Archive of UserLand's first discussion group, started October 5, 1998.

Linux Newbie Resources

Author:Rudy Rugebregt
Posted:5/14/1999; 4:51:37 AM
Topic:Linux Newbie Resources
Msg #:6201
Prev/Next:6200 / 6202

Let me recommend "The Complete Idiot's Guide to Linux" by Ricart. (Don't let the title put you off)

For $16.95 (at Frys Sunnyvale, CA) you get a good introductory text plus a CD with Caldera Open Linux 1.3 and StarOffice 4.0. I understand this version of Caldera is a bit old but it gets your feet wet.

The text is a bit basic but there's always something to learn. I found the real value in the CD.

Being new to Linux (with user-level experience on Solaris) I found the installation learning curve a bit steep. I first bought Red Hat 5.2 and muddled my way to installing it on a Sony VAIO 90 (on which I couldn't install Win98 or NT). Most of the problem was RedHat's partitioning recommendations. With the Caldera installation I just made a swap partition and one large user partition. (Could the many multiple-partitions be left over from days of small, inefficient hard disks?)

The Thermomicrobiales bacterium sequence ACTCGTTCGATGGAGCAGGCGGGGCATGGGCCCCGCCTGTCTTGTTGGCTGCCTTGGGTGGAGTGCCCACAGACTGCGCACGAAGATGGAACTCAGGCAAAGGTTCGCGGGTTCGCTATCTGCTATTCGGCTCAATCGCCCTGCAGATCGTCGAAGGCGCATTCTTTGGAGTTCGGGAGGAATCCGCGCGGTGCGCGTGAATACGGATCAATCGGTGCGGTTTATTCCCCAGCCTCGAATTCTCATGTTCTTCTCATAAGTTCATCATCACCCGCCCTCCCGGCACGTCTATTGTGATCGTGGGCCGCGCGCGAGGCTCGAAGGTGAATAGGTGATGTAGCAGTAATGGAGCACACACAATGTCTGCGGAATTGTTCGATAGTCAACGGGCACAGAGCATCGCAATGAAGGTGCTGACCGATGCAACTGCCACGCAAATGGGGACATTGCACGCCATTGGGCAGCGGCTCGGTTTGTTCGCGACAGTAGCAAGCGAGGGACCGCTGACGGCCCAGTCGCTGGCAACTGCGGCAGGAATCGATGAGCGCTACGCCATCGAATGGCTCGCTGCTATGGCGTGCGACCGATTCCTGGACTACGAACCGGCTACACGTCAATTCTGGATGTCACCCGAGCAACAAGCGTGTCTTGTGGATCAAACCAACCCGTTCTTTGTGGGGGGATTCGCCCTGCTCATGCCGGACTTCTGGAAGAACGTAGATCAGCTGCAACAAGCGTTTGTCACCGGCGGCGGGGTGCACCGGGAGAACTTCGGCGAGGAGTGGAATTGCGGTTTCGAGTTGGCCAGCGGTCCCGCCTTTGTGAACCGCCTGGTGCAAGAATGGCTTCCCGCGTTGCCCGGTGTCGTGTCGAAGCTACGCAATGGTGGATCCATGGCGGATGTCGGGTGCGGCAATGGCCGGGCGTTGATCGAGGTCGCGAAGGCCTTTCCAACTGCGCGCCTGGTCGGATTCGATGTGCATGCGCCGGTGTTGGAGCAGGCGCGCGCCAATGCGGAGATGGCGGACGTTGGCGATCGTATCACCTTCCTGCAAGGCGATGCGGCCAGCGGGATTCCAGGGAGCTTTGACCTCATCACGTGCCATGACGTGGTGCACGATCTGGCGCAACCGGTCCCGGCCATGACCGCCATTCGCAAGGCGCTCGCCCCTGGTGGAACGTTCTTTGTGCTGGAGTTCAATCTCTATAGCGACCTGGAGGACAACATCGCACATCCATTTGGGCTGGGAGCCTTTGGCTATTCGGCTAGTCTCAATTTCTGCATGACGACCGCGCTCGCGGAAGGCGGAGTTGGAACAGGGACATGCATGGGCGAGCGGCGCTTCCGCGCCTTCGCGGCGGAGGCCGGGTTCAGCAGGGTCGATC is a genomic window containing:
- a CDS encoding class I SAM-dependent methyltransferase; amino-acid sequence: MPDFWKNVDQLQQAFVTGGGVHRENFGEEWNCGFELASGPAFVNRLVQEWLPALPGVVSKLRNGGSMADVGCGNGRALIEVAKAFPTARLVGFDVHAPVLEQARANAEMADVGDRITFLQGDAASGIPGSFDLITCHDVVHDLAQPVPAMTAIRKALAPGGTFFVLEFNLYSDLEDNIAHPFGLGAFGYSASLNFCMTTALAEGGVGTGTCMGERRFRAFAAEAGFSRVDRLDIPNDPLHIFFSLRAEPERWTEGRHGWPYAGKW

Once I'd been through the Red Hat installation, Caldera was a snap. Video setup is still clumsy but I got a working Internet browsing machine going.

Star Office and Applix are two productivity products, sort of like MS or AppleWorks. At Sun most employees use (begrudingly) Applix. Although not MS Office (a good thing) Applix lets you get quite a bit of work done for under $100. I think there's a LOT of opportunity to do user-level apps on Linux. I would love to see a MORE type of writing tool on Linux.

My OS of choice is still the MacOS but I've worked at Amdahl, Apple, Sun, Oracle and other places with a variety of operating systems. Linux seems to bring the "beginner's mind" we had at the early days of Mac OS, with the sophistication of years of experience doing hard stuff.

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